[texhax] lwarp package — Native LaTeX to HTML conversion

Brian Dunn BD at bdtechconcepts.com
Mon Mar 21 17:53:01 CET 2016

On Sunday, March 20, 2016, Deyan Ginev wrote:
> Looking at the implementation
> details, it seems that much of the inevitable customization is again
> present - in order to resolve the "impedance mismatch" between the
> printed page and the hypertext webpage, various high level constructs
> need to be mapped correctly over to the HTML

CSS3 brings extra capability in some areas.

The question of where to intercept the code is an interesting one.  It would 
be desirable to use as much of the existing code as possible in the core and 
commonly-used packages, patching only at a low level where necessary, but so 
much of what LaTeX does is irrelevant to HTML output, and so many packages 
patch each other, that the result can be a mess.  For this reason, many 
packages are "emulated" at the user-interface level.  As time went on, I found 
reason to more closely match lower-level data structures in order to re-use 
some existing code.  Floats are an example; using the existing data structure 
allows the cleveref package to work as-is, even though the high-level float 
code is emulated.  Using \CaptionSeparator from babel is another example.

> the amount of work that it took to get to the current stage

I describe it in the manual  as a large number of small technical challenges.  
The first version was LaTeX to Asciidoc, allowing Asciidoc to handle many of 
the low-level details.  Asciidoc is one of the most complete markup languages, 
but of course still had limitations in what could be done.

> the estimated difficulty for adding support for new packages.

Text-related packages may very well work as-is or with minor patches.  In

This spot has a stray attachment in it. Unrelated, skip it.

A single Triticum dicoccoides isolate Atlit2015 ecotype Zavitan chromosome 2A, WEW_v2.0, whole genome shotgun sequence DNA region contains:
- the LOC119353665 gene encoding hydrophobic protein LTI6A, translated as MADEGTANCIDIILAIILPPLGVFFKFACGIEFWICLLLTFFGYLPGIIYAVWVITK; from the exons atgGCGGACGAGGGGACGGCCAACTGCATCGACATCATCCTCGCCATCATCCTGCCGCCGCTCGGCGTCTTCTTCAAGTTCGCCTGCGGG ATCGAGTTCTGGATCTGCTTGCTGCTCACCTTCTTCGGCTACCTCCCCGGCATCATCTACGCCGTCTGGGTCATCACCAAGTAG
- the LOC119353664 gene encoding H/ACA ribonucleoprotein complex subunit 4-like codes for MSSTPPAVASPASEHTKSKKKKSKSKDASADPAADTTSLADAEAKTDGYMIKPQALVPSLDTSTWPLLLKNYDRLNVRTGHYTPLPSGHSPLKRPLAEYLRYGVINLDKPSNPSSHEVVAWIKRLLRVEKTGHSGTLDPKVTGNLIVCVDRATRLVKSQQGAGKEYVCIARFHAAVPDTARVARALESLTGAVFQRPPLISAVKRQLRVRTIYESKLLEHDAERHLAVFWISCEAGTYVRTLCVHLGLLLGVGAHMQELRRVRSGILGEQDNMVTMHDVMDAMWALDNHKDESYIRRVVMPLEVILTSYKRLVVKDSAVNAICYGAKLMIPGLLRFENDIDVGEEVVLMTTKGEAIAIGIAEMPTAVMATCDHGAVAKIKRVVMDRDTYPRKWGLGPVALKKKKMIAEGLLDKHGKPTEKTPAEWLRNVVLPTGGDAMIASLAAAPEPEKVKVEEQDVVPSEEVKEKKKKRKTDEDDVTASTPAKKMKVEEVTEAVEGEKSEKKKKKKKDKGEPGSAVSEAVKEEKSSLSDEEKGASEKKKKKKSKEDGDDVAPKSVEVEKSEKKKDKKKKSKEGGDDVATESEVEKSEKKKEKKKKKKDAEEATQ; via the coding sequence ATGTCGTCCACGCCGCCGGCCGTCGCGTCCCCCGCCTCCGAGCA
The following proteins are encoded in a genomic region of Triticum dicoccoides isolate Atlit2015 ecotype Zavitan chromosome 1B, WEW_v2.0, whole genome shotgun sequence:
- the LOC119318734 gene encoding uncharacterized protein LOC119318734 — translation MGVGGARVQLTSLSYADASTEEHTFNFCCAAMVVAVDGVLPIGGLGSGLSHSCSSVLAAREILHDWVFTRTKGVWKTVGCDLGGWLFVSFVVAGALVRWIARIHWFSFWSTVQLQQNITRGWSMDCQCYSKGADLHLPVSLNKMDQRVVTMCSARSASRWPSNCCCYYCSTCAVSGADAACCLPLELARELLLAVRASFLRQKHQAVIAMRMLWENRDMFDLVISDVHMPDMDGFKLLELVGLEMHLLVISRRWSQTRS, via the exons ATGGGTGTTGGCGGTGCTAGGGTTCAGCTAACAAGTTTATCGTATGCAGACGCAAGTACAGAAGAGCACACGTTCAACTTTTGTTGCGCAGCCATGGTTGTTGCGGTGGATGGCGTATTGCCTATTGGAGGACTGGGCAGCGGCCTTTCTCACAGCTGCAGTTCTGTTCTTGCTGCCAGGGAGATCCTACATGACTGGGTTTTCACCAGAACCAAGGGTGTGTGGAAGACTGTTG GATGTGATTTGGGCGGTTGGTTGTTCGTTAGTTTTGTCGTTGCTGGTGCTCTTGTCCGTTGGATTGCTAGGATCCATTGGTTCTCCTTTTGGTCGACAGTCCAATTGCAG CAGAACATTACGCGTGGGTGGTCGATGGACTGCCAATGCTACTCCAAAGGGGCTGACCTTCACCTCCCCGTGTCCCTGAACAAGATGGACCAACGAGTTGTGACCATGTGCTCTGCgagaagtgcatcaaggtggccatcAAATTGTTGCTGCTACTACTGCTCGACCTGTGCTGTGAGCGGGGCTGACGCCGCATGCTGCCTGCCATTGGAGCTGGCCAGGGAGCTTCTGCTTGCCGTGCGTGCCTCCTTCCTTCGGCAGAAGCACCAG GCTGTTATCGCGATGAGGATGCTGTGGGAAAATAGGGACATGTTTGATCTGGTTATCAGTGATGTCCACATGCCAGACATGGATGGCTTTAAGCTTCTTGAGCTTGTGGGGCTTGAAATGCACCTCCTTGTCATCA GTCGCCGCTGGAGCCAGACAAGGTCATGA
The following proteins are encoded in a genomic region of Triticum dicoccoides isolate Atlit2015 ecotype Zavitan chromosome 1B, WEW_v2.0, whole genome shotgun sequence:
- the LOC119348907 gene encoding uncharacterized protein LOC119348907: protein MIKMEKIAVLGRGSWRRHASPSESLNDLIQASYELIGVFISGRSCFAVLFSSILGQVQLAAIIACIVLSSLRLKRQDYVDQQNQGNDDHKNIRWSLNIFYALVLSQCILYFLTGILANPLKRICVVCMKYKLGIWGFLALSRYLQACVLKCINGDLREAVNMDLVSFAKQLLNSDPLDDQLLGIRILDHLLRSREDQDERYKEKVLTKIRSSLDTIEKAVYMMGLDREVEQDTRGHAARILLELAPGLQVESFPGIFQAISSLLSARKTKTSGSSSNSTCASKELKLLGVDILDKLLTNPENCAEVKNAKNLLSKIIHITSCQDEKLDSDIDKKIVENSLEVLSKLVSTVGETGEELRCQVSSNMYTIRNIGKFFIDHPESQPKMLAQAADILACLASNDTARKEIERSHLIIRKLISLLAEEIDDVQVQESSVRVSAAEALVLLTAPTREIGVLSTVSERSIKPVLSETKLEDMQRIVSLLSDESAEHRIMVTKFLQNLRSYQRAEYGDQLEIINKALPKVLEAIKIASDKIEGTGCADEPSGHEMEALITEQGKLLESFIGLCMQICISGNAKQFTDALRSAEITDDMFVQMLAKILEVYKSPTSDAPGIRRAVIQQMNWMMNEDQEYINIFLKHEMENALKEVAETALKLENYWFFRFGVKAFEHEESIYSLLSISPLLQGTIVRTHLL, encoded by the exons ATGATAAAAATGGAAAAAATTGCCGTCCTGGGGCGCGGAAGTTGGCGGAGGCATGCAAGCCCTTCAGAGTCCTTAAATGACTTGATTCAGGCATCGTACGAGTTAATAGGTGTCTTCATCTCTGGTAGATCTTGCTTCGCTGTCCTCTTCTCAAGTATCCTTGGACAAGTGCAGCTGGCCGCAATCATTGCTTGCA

fact, I have not yet made bibliography citations into hyperlinks, for example, 
but they do appear in the text as-is.  Anything with graphics can be embedded 
inside a "lateximage", which will appear as an SVG image in the HTML result.  
See the math environments as an example.  (Described in more detail a few 
paragraphs below.)

The real work goes into adapting necessary features, but which in LaTeX 
include a lot of underlying code which has to be re-interpreted for HTML.  
Floats are a big example, but so is something like algorithmic.  \hfill and 
friends are not easily translated, so some patching with CSS was required.

By the way, digging through all the old code makes me appreciate modern 
packages such as xparse, etoolbox, xifthen, xstring, everyhook, calc, 
arrayjobx, zref, environ, printlen, etc.  Thanks to all these authors!

> I see that there is a Tikz -> SVG support already
> operational. Is that building on the tex4ht driver for SVG directly?

The environment is embedded inside a "lateximage".  The way it works is LaTeX 
draws the image on a page by itself, and also writes external instructions to 
grab that single page, tight crop, convert to SVG, and rename.  Meanwhile, 
LaTeX places a reference to that name in the HTML output.

The same procedure is used for math, which has the unfortunate side-effect of 
littering the project with images, and there is not yet any mechanism for 
reuse.  Copy/paste yields the LaTeX expression for each math object, inline 
with the regular text.

There are some counterarguments for the ideas of using 300dpi PNG or GIF 
instead of SVG, or MathML with the use of some post-processing.

Brian Dunn
BD Tech Concepts LLC
bd at BDTechConcepts.com

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